The New Zealand government is seriously considering the idea of making changes to its post-study work permit program to prevent exploitation of international workers. Alastair McClymont, immigration lawyer from New Zealand, feels that heat needs to be turned up on dodgy education providers as well. Ideally, it is the government’s responsibility to ensure quality of education is maintained and policies aren’t exploiting overseas students. It is only about taking the simple way by withdrawing those type of courses. A major change in policy announced by the government of New Zealand includes international students no more requiring to be sponsored by an employer to get the post-study work permit.
Currently, since students were bound to those employers, they would treat them badly and make them work longer hours. However, McClymont feels there’s another issue. He said that many people in the country, especially in Auckland are doing unskilled jobs. Since they are getting paid well enough, they don’t go to college, which might lead them to shut down. Iain Lees-Galloway, immigration minister, recently announced that low-quality tertiary providers will be attacked by the change in policy. He said in an interview that if they are in a business pretending to provide education to rort the immigration system, there are in trouble.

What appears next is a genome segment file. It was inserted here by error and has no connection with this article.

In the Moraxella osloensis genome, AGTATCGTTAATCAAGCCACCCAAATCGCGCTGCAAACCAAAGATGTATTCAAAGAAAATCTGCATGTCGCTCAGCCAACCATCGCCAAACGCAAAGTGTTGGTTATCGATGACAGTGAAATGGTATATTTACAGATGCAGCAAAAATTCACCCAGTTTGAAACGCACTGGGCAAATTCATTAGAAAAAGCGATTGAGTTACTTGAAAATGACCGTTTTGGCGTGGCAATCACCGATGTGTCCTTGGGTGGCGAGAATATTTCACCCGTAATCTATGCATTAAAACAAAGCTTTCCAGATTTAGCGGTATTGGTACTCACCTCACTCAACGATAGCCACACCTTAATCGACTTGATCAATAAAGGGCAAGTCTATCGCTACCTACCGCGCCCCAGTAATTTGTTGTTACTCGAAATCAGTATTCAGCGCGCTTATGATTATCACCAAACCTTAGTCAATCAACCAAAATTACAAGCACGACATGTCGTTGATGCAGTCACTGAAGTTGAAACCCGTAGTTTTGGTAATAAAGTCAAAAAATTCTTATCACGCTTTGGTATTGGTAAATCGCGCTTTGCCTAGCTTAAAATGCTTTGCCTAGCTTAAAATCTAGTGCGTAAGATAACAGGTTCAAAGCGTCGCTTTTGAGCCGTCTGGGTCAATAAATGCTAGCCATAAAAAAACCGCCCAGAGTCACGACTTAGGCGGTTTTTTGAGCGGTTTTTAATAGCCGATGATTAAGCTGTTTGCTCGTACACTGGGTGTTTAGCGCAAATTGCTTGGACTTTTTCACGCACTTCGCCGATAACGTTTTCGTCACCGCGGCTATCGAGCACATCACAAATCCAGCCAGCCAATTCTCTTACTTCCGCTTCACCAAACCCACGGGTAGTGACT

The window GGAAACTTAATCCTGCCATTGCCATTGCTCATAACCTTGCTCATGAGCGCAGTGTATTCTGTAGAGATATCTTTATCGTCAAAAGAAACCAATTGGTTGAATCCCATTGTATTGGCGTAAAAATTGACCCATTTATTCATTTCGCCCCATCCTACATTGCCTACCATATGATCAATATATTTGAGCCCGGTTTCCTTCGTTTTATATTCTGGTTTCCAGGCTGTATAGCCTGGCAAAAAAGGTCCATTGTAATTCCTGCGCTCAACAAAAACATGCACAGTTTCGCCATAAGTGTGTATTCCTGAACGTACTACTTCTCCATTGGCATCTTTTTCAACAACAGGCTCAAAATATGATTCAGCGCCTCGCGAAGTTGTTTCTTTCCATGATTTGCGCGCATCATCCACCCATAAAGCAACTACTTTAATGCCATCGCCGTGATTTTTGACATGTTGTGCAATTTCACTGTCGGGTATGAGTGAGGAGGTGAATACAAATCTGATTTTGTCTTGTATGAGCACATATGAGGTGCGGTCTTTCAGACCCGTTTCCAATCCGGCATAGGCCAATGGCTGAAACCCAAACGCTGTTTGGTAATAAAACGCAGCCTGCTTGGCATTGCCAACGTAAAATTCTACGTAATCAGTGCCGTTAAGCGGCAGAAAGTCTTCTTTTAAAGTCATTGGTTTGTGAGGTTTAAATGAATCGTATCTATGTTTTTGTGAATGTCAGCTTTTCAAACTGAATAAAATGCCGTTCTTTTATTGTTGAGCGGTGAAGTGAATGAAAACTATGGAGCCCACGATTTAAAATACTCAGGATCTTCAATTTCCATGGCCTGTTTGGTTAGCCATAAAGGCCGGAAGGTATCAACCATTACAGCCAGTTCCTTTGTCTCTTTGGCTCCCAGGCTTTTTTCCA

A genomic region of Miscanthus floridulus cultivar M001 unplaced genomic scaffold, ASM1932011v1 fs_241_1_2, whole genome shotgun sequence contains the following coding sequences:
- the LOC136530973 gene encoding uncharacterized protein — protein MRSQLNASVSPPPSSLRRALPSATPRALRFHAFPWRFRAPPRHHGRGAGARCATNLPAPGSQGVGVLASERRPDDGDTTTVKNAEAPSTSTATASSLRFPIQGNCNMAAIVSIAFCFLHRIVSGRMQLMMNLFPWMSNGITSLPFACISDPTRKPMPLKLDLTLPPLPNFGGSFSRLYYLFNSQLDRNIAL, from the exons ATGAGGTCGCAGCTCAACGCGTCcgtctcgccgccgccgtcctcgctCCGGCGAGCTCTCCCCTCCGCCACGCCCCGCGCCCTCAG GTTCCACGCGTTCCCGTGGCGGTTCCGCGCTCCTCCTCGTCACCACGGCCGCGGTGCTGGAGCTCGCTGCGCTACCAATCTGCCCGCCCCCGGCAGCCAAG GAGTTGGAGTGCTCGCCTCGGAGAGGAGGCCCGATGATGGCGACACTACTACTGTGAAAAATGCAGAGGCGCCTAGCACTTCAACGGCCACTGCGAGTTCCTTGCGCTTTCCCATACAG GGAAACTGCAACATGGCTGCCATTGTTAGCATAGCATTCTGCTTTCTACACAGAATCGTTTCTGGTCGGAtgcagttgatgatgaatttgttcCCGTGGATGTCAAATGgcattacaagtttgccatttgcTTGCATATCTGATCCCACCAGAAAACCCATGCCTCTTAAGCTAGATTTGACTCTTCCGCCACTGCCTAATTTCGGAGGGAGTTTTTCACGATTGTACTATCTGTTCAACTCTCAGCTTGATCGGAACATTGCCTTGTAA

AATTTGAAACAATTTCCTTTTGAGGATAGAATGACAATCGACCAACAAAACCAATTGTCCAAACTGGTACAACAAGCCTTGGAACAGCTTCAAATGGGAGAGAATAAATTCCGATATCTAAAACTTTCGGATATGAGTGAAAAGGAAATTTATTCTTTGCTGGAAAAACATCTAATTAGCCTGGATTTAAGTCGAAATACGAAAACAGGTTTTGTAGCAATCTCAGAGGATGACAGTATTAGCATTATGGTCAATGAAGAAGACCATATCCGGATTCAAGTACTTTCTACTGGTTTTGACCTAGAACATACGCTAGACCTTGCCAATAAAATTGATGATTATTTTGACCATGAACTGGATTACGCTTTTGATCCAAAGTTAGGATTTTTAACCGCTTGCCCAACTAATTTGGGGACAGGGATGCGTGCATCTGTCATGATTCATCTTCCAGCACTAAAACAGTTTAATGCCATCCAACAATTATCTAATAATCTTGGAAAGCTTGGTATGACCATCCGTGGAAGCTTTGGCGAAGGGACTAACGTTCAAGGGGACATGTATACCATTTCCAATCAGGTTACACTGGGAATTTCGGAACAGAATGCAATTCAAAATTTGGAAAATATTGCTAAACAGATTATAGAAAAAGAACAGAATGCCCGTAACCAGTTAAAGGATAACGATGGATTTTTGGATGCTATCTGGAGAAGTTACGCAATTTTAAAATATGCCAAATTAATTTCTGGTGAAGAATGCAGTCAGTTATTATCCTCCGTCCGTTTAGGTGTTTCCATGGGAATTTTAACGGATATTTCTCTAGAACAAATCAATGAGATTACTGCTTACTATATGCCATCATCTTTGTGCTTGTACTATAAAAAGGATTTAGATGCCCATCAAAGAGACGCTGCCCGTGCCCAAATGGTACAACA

It is reported that the changes might cause the education sector to lose anywhere between $260 million to $4.5 billion NZD. The education department will be closing courses that are low-quality and aren’t helping the students.
Few proposed changes are
- Allowing people who have non-degree level 7 or below qualifications access to post-study work permit
- Three-year work permit for those who degree level 7 or above qualifications
- International students studying for level 8 or 9 qualifications should do so in Long Term Skills Shortage List if they want their partner or spouse to get open work permit and children get free education at school.